Some people will spend a few hours this week talking about stigma and how they wish they could help a friend or loved one living with a mental illness. Take a pledge to do more than "WALK" or "TALK" … call your US congressman and help pass national legislation that will stop the discrimination of the sickest, eliminating barriers to gain timely treatment before tragedy. 

‪#‎passhr3717‬ ‪#‎tb4t‬ 

Tuesday, September 23, 2014

As Mentally Ill Fall Through Net, Insurers Asked to Take Up Slack

MANAGED CARE September 2014. © MediMedia USA
Innovative government projects might point the way toward how plans can save money while addressing a growing public policy concern
Joseph Burns
Contributing Editor

Quoted by Andrew Sperling (NAMI):
"The other program would establish a four-year initiative to award as many as 50 grants each year to entities establishing assisted outpatient treatment (AOT) programs for people with serious mental illness. Congress authorized spending $60 million for four years, beginning next year.
Andrew Sperling, JD“This provision would be for people at the severe end of the spectrum who don’t come voluntarily to services and who might need court-ordered treatment,” says Sperling. “It’s a pilot AOT program for patients with severe mental illness. There are laws in 45 states that require such treatment, but many of those states don’t require AOT, which is for people who have failed to engage in treatment. This is not about putting people into institutions. It’s about mandatory treatment in the community.” Read more here:

Monday, September 22, 2014

Nurse Mary: ‘Mental Health + Physical Health = Brain Health’

"I am proud to call Mary Palafox my friend and mentor! Society has much to learn and Mary is leading the way to help us get there!"  ~ gg burns

“My stomach is in knots,” Mary tells Treatment Before Tragedy, as her son walks the tight rope between behavioral health and the judicial system. “They don’t have institutions anymore, so families are the institution,” Mary says. “Taxpayers need to know families are the largest provider for food, clothing and shelter for those with mentally illness. All efforts thus should go towards supporting family caretakers and maintaining this very important relationship.”
Not long after the publication of the Orange County Register article, Mary joined other mothers, family members and community members to launch the organization that is today Treatment Before Tragedy.
“If my son had autism, he would have a ‘right to treatment’ within physical health care, based on his lack of capacity to understand his need for treatment. If my mother had Alzheimer’s, I could advocate for medical services, but in behavioral health, I had to wait for my son to deteriorate to the point of dangerousness and/or grave disability.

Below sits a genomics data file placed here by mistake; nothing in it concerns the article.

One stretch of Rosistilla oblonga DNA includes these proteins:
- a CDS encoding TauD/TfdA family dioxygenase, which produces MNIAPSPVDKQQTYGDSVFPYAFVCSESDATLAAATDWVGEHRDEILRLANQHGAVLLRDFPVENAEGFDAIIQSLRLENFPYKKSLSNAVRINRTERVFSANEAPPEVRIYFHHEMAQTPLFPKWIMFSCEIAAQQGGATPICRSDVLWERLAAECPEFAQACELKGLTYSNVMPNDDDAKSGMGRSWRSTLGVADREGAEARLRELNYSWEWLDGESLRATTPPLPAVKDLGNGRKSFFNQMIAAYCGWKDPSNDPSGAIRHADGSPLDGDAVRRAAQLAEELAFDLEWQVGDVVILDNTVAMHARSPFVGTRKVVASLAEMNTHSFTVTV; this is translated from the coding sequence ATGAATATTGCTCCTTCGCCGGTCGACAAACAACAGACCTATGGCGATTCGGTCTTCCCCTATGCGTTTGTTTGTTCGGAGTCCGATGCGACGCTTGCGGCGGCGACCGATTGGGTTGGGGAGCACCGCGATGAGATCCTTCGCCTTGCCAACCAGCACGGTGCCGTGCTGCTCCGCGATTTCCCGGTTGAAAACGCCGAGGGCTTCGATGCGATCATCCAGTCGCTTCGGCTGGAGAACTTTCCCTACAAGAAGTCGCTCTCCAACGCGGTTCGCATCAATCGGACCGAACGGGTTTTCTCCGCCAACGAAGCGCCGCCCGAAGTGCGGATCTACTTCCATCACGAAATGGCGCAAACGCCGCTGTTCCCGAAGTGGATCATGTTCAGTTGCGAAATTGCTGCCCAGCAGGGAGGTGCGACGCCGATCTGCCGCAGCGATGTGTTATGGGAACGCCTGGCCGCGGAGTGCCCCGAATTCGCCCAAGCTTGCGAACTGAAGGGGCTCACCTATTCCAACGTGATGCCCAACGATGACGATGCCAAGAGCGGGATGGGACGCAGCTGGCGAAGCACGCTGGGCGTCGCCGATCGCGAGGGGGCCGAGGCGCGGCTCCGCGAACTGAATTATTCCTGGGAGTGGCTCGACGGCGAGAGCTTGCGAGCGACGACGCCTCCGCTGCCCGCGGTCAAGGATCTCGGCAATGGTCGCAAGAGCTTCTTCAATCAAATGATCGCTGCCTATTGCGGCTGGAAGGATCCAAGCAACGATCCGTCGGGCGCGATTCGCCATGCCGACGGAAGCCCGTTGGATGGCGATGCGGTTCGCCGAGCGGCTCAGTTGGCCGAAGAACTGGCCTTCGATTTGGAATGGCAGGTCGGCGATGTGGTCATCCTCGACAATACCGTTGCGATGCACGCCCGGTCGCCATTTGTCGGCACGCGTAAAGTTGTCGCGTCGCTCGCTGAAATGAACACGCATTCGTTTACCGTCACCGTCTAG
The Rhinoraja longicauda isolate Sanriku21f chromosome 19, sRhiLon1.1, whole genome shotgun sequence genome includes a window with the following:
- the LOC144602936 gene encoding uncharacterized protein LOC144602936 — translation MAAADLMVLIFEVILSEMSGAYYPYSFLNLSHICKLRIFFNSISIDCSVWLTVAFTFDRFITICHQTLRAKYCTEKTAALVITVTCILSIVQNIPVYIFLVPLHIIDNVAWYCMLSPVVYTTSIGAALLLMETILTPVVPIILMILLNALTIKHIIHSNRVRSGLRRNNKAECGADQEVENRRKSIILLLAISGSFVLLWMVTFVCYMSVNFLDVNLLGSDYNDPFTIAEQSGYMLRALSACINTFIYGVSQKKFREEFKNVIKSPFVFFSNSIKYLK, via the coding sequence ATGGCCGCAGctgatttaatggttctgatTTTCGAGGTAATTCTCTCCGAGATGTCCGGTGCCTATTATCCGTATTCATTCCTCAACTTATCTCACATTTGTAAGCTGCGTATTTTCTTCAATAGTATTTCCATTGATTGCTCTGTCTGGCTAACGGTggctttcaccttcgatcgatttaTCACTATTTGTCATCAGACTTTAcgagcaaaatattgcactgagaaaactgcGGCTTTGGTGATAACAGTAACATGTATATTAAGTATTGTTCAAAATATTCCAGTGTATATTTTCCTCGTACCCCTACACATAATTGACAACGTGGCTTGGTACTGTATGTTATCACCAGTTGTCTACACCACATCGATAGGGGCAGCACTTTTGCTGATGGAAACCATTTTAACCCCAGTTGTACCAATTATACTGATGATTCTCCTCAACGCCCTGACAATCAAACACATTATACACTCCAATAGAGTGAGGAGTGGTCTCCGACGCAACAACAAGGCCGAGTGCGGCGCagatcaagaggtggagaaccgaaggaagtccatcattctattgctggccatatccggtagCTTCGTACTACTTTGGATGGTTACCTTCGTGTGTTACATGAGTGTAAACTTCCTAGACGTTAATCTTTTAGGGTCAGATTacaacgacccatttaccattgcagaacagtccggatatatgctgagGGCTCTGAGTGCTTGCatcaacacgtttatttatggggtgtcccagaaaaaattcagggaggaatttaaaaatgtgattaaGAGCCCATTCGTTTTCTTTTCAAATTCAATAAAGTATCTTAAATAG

Watching that happen was pure agony. Hearing mental health professionals apologizing over and over again, concerning the broken system was also totally unacceptable and inhumane to witness.” 

Saturday, September 20, 2014

Whitfield recognized for mental health support - Bowling Green Daily News: News

Posted: Wednesday, September 3, 2014 8:33 am
Ed WhitfieldFRANKLIN — U.S. Rep. Ed Whitfield, R-Hopkinsville, on Tuesday received the legislator of the year award from the National Alliance for the Mentally Ill of Kentucky.  

Local NAMI Chapter Pleased with KY Congressman Whitfield for Cosponsoring H.R. 3717


Jim and Brenda Benson, second and third from left, were among several members of Kentucky NAMI chapters to present Kentucky 1st District U.S. Rep. Ed Whitfield with the NAMI Kentucky Legislator of the Year award for his dedication to the cause and co-sponsorship of the Helping Families in Mental Health Crisis Act. (lr) Bobby Vaughn (NAMI of Bowling Green), Jim Benson and Brenda Benson (NAMI of Murray), Larry Gregory (NAMI of Bowling Green) and Congressman Whitfield.

SurfKY News, Information provided by Kyser Lough

MURRAY, Ky. (9/20/14) — Kentucky First District U.S. Rep. Ed Whitfield, a co-sponsor of HR 3717, the Helping Families in Mental Health Crisis Act, was recently awarded the National Alliance on Mental Illness Kentucky Legislator of the Year award.

For Brenda Benson and others in the local NAMI Support Group, this award represents a step in the right direction for mental health care.
“We are pleased to have a representative in Congress who understands the importance of helping people with a mental illness,” Benson said. “The state of our country’s mental health system is broken and this bill will begin the process of repairing that system. This bill will open up access to services for those living with a severe and persistent mental illness and will also allow families/caregivers to become a part of the treatment team.”